The Truth About Star-Crossed Lovers

According to Urban Dictionary, star-crossed lovers are two people who care immensely for each other, but due to their circumstances cannot be together.

Ah, to be young and in love, right? Wrong.
(Credit: RomanceEneternal.org)

For whatever reason, “star-crossed lovers” is a term that people seem to think means a very romantic, happily-ever-after, Disney-like kind of love. I’m going to go ahead and ruin it for all those who still think that: this kind of love is depressing and dark, often characterized by betrayal, rape, suicide, or death (my definition). Not so fun, huh? Still, these types of stories will probably help you feel a lot better about your own love life.

I should warn you that there will be some book spoilers, but I think they’re pretty obvious by now.


Romeo and Juliet by William Shakespeare

If you didn’t already know, they both die in the end. It’s a story of two teenagers who rushed into a relationship, and they couldn’t tell their families because of a rivalry between them. They made a plan to fake Juliet’s death and run away together, but it went awry; Romeo killed himself because he thought Juliet really had died. When she woke up, she killed herself too. Sure, there are a lot of lovey-dovey quotes that teenagers love to use, but if they were to actually read the play in its entirety, they would see the err of their ways. It’s not a happy story, kids.


Eternal love? Nope, sorry. Let’s just go die in WWII instead.
(Credit: KatieMovieBlog.wordpress.com)

Atonement by Ian McEwan

When Robby and Cecilia finally realize they are in love with each other, everything in their lives falls to pieces. The very night of their acknowledging one another’s love, Cecilia’s sister accuses Robby of raping Cecilia’s cousin. Instead of avoiding the problem by running away with Cecilia, Robby goes to prison. After prison, he goes to the front lines of World War II, where he dies of septicemia. Fun.


Oedipus Rex by Sophocles

A well-known Greek mythological character, Oedipus is prophesied to murder his father and marry his mother. Of course, it happens. As an infant, Oedipus was abandoned, and later returns to Thebes. He kills a man on the side of the road, who turns out to be his father, and when he arrives in Thebes, he fights the Sphinx and wins, winning the hand of Jocasta, who is, unbeknownst to him, his mother. When the truth comes out, Jocasta hangs herself, and Oedipus gouges out his eyes. That’s true love.


That’s a little awkward during a budding romance.
(Credit: IdeoNexus.com)

1984 by George Orwell

In Oceania, where Julia and Winston live, it is illegal to fall in love. Men and women are merely props in society’s interest of reproduction. When he meets Julia, Winston thinks she is a spy from the government who is going to turn him in for all of the minor illegal actions he has been taking, such as writing in a journal. Eventually, they fall in love. While meeting in a room above an old shop, the two are caught in bed by government officials and taken to a torture chamber where they are tortured and brainwashed until they forget they ever knew one another, and the only thing they know about real love is their love for Big Brother. This book gets me every time.


The Fault in Our Stars by John Green

A young girl suffering from Stage IV Thyroid cancer that has metastasized to other parts of her body is pushed by her parents to go to a support group. She meets Augustus, a boy who is in remission from cancer, but suffers from an amputation. The two fall in love, and while it seems Hazel may be the one to die, Augustus’ cancer returns aggressively, and kills him shortly after treatment begins. The title mentions stars—and yes, it is a reference to Shakespeare—can perhaps be taken to mean that Augustus and Hazel are star-crossed from the beginning because they both have the potential to die very young. Although they are in love, and, though it seems like nothing can break them up, death does what nothing else can.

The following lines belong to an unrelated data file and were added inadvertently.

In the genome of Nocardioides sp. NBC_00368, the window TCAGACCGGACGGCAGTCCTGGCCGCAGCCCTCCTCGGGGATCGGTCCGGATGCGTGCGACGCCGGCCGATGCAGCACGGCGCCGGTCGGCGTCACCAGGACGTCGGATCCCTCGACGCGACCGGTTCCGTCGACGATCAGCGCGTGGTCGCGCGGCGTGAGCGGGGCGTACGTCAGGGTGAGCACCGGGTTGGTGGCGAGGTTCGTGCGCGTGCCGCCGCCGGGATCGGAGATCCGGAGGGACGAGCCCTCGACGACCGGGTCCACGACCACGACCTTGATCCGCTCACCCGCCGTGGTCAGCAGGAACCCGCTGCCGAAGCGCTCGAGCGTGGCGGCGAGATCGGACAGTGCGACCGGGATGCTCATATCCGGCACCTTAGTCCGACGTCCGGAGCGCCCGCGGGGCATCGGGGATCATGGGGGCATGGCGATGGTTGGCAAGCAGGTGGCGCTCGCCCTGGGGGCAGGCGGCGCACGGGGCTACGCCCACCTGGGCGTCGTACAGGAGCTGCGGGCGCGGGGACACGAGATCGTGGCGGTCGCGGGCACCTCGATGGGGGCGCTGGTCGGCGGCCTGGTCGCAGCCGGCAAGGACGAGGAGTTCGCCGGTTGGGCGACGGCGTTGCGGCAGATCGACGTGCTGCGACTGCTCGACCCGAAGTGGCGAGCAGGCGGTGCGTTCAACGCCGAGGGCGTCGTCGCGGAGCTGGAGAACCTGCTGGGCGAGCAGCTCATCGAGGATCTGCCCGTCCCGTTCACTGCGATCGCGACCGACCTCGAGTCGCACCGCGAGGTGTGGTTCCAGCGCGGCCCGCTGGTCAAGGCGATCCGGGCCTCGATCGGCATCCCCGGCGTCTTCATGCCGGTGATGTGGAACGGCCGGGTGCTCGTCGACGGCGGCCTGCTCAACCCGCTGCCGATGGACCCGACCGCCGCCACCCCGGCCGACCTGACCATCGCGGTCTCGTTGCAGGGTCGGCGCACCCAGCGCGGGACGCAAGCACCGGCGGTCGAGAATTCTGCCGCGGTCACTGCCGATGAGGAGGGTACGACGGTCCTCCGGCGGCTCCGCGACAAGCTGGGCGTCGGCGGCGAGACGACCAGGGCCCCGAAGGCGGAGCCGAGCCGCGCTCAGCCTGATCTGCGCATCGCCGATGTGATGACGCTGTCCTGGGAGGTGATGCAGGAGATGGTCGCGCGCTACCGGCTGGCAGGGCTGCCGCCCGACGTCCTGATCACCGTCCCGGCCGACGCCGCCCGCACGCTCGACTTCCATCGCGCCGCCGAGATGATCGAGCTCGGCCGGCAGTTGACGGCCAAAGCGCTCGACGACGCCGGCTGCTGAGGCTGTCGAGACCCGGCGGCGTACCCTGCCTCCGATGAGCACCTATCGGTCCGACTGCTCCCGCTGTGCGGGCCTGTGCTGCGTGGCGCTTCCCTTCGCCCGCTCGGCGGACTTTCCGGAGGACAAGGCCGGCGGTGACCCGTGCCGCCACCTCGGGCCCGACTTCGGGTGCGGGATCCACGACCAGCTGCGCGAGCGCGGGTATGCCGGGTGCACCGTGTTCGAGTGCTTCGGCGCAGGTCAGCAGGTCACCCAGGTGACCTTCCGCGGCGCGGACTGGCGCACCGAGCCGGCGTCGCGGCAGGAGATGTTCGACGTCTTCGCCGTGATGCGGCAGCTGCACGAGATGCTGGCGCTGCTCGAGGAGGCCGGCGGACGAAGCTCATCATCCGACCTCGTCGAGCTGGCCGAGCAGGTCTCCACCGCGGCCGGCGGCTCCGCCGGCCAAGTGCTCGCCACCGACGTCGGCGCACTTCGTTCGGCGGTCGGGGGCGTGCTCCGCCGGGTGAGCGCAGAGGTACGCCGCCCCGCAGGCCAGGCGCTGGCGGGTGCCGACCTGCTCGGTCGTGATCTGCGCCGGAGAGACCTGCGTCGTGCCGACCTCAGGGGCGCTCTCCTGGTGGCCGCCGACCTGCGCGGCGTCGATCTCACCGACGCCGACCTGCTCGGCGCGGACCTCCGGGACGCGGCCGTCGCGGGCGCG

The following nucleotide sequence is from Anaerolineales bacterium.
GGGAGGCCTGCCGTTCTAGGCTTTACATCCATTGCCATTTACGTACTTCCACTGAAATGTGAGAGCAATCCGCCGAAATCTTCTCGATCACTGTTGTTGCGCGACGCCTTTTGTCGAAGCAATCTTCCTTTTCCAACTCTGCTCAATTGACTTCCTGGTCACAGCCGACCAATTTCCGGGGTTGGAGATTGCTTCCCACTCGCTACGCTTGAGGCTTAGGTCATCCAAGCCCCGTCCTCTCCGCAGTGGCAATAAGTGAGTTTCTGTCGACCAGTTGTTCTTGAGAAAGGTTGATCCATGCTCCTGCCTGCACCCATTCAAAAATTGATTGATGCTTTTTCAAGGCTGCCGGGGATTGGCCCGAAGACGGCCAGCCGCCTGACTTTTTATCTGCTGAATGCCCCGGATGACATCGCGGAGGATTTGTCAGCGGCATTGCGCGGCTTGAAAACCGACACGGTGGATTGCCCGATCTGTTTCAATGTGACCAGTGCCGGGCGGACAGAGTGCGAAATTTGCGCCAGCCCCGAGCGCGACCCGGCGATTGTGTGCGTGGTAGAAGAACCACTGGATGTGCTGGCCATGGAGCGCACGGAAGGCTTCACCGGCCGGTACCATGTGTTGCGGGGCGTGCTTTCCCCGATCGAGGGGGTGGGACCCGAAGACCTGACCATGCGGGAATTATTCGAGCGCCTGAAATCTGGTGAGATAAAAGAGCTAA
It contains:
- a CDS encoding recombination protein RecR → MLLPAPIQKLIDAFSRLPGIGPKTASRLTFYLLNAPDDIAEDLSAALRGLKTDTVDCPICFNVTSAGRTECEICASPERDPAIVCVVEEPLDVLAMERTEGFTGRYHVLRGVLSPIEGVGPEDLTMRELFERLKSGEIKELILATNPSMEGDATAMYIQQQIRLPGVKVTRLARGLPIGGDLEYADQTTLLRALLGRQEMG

No you can’t, Sam. Sorry.
(Credit: Aylinaksoy.com)

Holes by Louis Sachar

Kate and Sam fall in love, but cannot be together because she is white and he is black. Another man is in love with Kate, and when he sees the two kissing, he turns the entire town against them. The two try to run away, but they are chased down, and Sam is shot and killed. I don’t know how star-crossed this is, but it fits under my definition of it.


West Side Story by Arthur Laurents

Maria and Tony are characters molded like Romeo and Juliet; West Side Story is a modern Romeo and Juliet story. Rival teenage gangs—The Jets and The Sharks—prevent the two from being together. Tony is told that Maria has been shot dead, and he feels he has no reason left to live, so he begs to be shot too. As he is about to be shot, Maria shows up; he is shot anyway, and dies.


The Night Circus by Erin Morgenstern

Celia and Marco are magicians who were magically bound to a deadly competition when they were children and did not know each other. They fall in love at Le Cirque de Reves because they do not know the competition is a deadly one in which one of them must die. The rules of the competition do not make sense to either of them, and all of their friends are caught up inadvertently in the dangers of the competition.

These are just a few stories you can read to make yourself feel better about your own love life when it is not going very well. Happy Reading! (Good luck with the happy part).

Comments

  1. Laissez Faire

    Great list. I think I’ve read them all except Night Circus.
    I was tutoring several high school students about ten years ago who had never read MacBeth. I got their attention when I told them it was full of murder and everyone pretty much ended up dead in the end.

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